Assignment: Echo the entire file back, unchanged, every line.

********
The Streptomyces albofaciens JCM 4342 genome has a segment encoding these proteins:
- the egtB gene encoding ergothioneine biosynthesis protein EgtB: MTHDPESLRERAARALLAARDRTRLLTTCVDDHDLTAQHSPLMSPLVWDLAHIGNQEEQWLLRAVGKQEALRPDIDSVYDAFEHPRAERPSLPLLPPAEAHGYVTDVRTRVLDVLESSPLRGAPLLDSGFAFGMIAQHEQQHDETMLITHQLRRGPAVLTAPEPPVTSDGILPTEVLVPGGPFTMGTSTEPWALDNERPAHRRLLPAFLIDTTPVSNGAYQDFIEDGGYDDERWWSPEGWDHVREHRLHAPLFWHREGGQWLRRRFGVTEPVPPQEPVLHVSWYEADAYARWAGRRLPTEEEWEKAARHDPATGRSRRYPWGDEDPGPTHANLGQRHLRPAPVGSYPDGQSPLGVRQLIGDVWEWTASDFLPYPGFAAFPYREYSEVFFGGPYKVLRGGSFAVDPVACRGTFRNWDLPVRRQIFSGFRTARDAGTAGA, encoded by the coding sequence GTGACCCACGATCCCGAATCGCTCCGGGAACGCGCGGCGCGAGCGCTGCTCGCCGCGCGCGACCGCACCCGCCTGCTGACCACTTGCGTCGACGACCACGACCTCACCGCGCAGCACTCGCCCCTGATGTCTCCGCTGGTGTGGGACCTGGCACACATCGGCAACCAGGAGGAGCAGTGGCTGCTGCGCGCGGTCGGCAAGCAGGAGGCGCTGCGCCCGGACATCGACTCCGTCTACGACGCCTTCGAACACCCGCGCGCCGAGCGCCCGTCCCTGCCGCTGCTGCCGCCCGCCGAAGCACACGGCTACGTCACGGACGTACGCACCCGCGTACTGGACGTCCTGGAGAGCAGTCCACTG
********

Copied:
The Streptomyces albofaciens JCM 4342 genome has a segment encoding these proteins:
- the egtB gene encoding ergothioneine biosynthesis protein EgtB: MTHDPESLRERAARALLAARDRTRLLTTCVDDHDLTAQHSPLMSPLVWDLAHIGNQEEQWLLRAVGKQEALRPDIDSVYDAFEHPRAERPSLPLLPPAEAHGYVTDVRTRVLDVLESSPLRGAPLLDSGFAFGMIAQHEQQHDETMLITHQLRRGPAVLTAPEPPVTSDGILPTEVLVPGGPFTMGTSTEPWALDNERPAHRRLLPAFLIDTTPVSNGAYQDFIEDGGYDDERWWSPEGWDHVREHRLHAPLFWHREGGQWLRRRFGVTEPVPPQEPVLHVSWYEADAYARWAGRRLPTEEEWEKAARHDPATGRSRRYPWGDEDPGPTHANLGQRHLRPAPVGSYPDGQSPLGVRQLIGDVWEWTASDFLPYPGFAAFPYREYSEVFFGGPYKVLRGGSFAVDPVACRGTFRNWDLPVRRQIFSGFRTARDAGTAGA, encoded by the coding sequence GTGACCCACGATCCCGAATCGCTCCGGGAACGCGCGGCGCGAGCGCTGCTCGCCGCGCGCGACCGCACCCGCCTGCTGACCACTTGCGTCGACGACCACGACCTCACCGCGCAGCACTCGCCCCTGATGTCTCCGCTGGTGTGGGACCTGGCACACATCGGCAACCAGGAGGAGCAGTGGCTGCTGCGCGCGGTCGGCAAGCAGGAGGCGCTGCGCCCGGACATCGACTCCGTCTACGACGCCTTCGAACACCCGCGCGCCGAGCGCCCGTCCCTGCCGCTGCTGCCGCCCGCCGAAGCACACGGCTACGTCACGGACGTACGCACCCGCGTACTGGACGTCCTGGAGAGCAGTCCACTG